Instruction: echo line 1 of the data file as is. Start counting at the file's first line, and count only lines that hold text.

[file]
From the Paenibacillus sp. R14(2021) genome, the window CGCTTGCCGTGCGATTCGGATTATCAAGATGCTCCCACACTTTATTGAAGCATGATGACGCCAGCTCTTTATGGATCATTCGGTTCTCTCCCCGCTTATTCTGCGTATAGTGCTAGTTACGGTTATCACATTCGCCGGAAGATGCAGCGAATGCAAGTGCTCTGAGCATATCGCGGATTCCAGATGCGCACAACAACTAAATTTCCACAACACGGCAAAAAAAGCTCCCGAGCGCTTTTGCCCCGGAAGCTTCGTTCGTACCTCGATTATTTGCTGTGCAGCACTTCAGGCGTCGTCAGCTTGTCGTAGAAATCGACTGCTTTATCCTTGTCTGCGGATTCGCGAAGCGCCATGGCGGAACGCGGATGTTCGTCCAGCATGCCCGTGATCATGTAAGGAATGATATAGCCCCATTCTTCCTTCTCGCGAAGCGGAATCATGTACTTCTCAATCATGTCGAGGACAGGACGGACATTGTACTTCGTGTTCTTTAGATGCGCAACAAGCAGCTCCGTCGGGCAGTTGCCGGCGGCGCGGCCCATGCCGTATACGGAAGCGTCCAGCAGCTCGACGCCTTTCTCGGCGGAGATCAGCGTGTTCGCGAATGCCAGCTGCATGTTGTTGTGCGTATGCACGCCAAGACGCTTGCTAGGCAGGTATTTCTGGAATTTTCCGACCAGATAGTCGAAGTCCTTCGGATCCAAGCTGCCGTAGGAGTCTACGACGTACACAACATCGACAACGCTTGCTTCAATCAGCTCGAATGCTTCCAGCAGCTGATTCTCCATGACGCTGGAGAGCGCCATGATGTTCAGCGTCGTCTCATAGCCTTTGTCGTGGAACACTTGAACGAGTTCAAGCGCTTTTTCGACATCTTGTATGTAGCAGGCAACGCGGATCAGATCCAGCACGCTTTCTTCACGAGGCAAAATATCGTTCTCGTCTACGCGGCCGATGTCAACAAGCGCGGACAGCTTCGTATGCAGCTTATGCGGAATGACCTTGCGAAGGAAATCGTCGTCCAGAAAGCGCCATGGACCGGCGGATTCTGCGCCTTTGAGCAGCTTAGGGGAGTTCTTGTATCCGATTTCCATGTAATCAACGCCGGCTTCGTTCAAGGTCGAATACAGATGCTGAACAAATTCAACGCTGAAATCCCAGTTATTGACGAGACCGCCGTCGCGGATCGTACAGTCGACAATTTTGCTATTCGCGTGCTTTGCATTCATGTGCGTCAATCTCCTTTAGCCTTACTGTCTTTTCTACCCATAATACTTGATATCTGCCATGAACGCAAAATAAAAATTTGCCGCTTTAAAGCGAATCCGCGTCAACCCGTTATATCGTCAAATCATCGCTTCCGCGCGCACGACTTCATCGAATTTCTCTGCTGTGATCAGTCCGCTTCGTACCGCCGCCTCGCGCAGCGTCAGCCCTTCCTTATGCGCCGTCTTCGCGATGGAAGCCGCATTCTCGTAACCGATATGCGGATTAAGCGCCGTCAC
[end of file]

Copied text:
From the Paenibacillus sp. R14(2021) genome, the window CGCTTGCCGTGCGATTCGGATTATCAAGATGCTCCCACACTTTATTGAAGCATGATGACGCCAGCTCTTTATGGATCATTCGGTTCTCTCCCCGCTTATTCTGCGTATAGTGCTAGTTACGGTTATCACATTCGCCGGAAGATGCAGCGAATGCAAGTGCTCTGAGCATATCGCGGATTCCAGATGCGCACAACAACTAAATTTCCACAACACGGCAAAAAAAGCTCCCGAGCGCTTTTGCCCCGGAAGCTTCGTTCGTACCTCGATTATTTGCTGTGCAGCACTTCAGGCGTCGTCAGCTTGTCGTAGAAATCGACTGCTTTATCCTTGTCTGCGGATTCGCGAAGCGCCATGGCGGAACGCGGATGTTCGTCCAGCATGCCCGTGATCATGTAAGGAATGATATAGCCCCATTCTTCCTTCTCGCGAAGCGGAATCATGTACTTCTCAATCATGTCGAGGACAGGACGGACATTGTACTTCGTGTTCTTTAGATGCGCAACAAGCAGCTCCGTCGGGCAGTTGCCGGCGGCGCGGCCCATGCCGTATACGGAAGCGTCCAGCAGCTCGACGCCTTTCTCGGCGGAGATCAGCGTGTTCGCGAATGCCAGCTGCATGTTGTTGTGCGTATGCACGCCAAGACGCTTGCTAGGCAGGTATTTCTGGAATTTTCCGACCAGATAGTCGAAGTCCTTCGGATCCAAGCTGCCGTAGGAGTCTACGACGTACACAACATCGACAACGCTTGCTTCAATCAGCTCGAATGCTTCCAGCAGCTGATTCTCCATGACGCTGGAGAGCGCCATGATGTTCAGCGTCGTCTCATAGCCTTTGTCGTGGAACACTTGAACGAGTTCAAGCGCTTTTTCGACATCTTGTATGTAGCAGGCAACGCGGATCAGATCCAGCACGCTTTCTTCACGAGGCAAAATATCGTTCTCGTCTACGCGGCCGATGTCAACAAGCGCGGACAGCTTCGTATGCAGCTTATGCGGAATGACCTTGCGAAGGAAATCGTCGTCCAGAAAGCGCCATGGACCGGCGGATTCTGCGCCTTTGAGCAGCTTAGGGGAGTTCTTGTATCCGATTTCCATGTAATCAACGCCGGCTTCGTTCAAGGTCGAATACAGATGCTGAACAAATTCAACGCTGAAATCCCAGTTATTGACGAGACCGCCGTCGCGGATCGTACAGTCGACAATTTTGCTATTCGCGTGCTTTGCATTCATGTGCGTCAATCTCCTTTAGCCTTACTGTCTTTTCTACCCATAATACTTGATATCTGCCATGAACGCAAAATAAAAATTTGCCGCTTTAAAGCGAATCCGCGTCAACCCGTTATATCGTCAAATCATCGCTTCCGCGCGCACGACTTCATCGAATTTCTCTGCTGTGATCAGTCCGCTTCGTACCGCCGCCTCGCGCAGCGTCAGCCCTTCCTTATGCGCCGTCTTCGCGATGGAAGCCGCATTCTCGTAACCGATATGCGGATTAAGCGCCGTCAC